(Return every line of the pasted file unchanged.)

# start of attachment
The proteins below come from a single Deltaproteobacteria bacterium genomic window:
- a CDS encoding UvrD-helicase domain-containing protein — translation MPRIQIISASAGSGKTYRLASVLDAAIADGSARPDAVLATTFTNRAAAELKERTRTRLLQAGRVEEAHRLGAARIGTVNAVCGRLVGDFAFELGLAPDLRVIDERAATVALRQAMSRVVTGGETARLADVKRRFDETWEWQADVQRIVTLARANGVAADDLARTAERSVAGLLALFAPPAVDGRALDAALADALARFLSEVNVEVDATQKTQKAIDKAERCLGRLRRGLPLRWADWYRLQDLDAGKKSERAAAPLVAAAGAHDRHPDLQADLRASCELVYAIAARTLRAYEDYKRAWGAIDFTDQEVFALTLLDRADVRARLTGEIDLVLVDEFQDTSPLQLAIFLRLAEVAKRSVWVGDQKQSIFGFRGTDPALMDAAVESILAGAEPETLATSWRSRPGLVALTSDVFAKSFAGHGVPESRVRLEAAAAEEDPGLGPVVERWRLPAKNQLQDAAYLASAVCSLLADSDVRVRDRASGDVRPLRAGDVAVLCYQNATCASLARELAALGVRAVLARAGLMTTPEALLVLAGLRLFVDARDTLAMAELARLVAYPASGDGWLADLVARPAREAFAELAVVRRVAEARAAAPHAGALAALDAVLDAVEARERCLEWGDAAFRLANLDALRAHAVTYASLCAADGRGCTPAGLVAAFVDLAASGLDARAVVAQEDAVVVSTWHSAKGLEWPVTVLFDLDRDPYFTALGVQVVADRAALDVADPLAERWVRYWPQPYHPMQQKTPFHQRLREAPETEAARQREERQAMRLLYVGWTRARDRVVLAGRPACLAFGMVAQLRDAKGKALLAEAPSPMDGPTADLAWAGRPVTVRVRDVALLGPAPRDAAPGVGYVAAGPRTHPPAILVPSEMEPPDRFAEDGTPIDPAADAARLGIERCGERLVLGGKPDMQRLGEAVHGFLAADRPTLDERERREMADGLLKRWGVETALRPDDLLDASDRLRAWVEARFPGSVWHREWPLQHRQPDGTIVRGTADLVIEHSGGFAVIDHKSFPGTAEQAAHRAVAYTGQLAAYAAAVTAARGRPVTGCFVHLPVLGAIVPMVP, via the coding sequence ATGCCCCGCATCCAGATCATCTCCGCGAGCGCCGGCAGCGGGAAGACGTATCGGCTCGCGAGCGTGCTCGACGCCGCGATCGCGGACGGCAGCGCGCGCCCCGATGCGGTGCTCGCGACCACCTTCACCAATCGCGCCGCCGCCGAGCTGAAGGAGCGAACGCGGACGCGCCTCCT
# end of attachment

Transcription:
The proteins below come from a single Deltaproteobacteria bacterium genomic window:
- a CDS encoding UvrD-helicase domain-containing protein — translation MPRIQIISASAGSGKTYRLASVLDAAIADGSARPDAVLATTFTNRAAAELKERTRTRLLQAGRVEEAHRLGAARIGTVNAVCGRLVGDFAFELGLAPDLRVIDERAATVALRQAMSRVVTGGETARLADVKRRFDETWEWQADVQRIVTLARANGVAADDLARTAERSVAGLLALFAPPAVDGRALDAALADALARFLSEVNVEVDATQKTQKAIDKAERCLGRLRRGLPLRWADWYRLQDLDAGKKSERAAAPLVAAAGAHDRHPDLQADLRASCELVYAIAARTLRAYEDYKRAWGAIDFTDQEVFALTLLDRADVRARLTGEIDLVLVDEFQDTSPLQLAIFLRLAEVAKRSVWVGDQKQSIFGFRGTDPALMDAAVESILAGAEPETLATSWRSRPGLVALTSDVFAKSFAGHGVPESRVRLEAAAAEEDPGLGPVVERWRLPAKNQLQDAAYLASAVCSLLADSDVRVRDRASGDVRPLRAGDVAVLCYQNATCASLARELAALGVRAVLARAGLMTTPEALLVLAGLRLFVDARDTLAMAELARLVAYPASGDGWLADLVARPAREAFAELAVVRRVAEARAAAPHAGALAALDAVLDAVEARERCLEWGDAAFRLANLDALRAHAVTYASLCAADGRGCTPAGLVAAFVDLAASGLDARAVVAQEDAVVVSTWHSAKGLEWPVTVLFDLDRDPYFTALGVQVVADRAALDVADPLAERWVRYWPQPYHPMQQKTPFHQRLREAPETEAARQREERQAMRLLYVGWTRARDRVVLAGRPACLAFGMVAQLRDAKGKALLAEAPSPMDGPTADLAWAGRPVTVRVRDVALLGPAPRDAAPGVGYVAAGPRTHPPAILVPSEMEPPDRFAEDGTPIDPAADAARLGIERCGERLVLGGKPDMQRLGEAVHGFLAADRPTLDERERREMADGLLKRWGVETALRPDDLLDASDRLRAWVEARFPGSVWHREWPLQHRQPDGTIVRGTADLVIEHSGGFAVIDHKSFPGTAEQAAHRAVAYTGQLAAYAAAVTAARGRPVTGCFVHLPVLGAIVPMVP, via the coding sequence ATGCCCCGCATCCAGATCATCTCCGCGAGCGCCGGCAGCGGGAAGACGTATCGGCTCGCGAGCGTGCTCGACGCCGCGATCGCGGACGGCAGCGCGCGCCCCGATGCGGTGCTCGCGACCACCTTCACCAATCGCGCCGCCGCCGAGCTGAAGGAGCGAACGCGGACGCGCCTCCT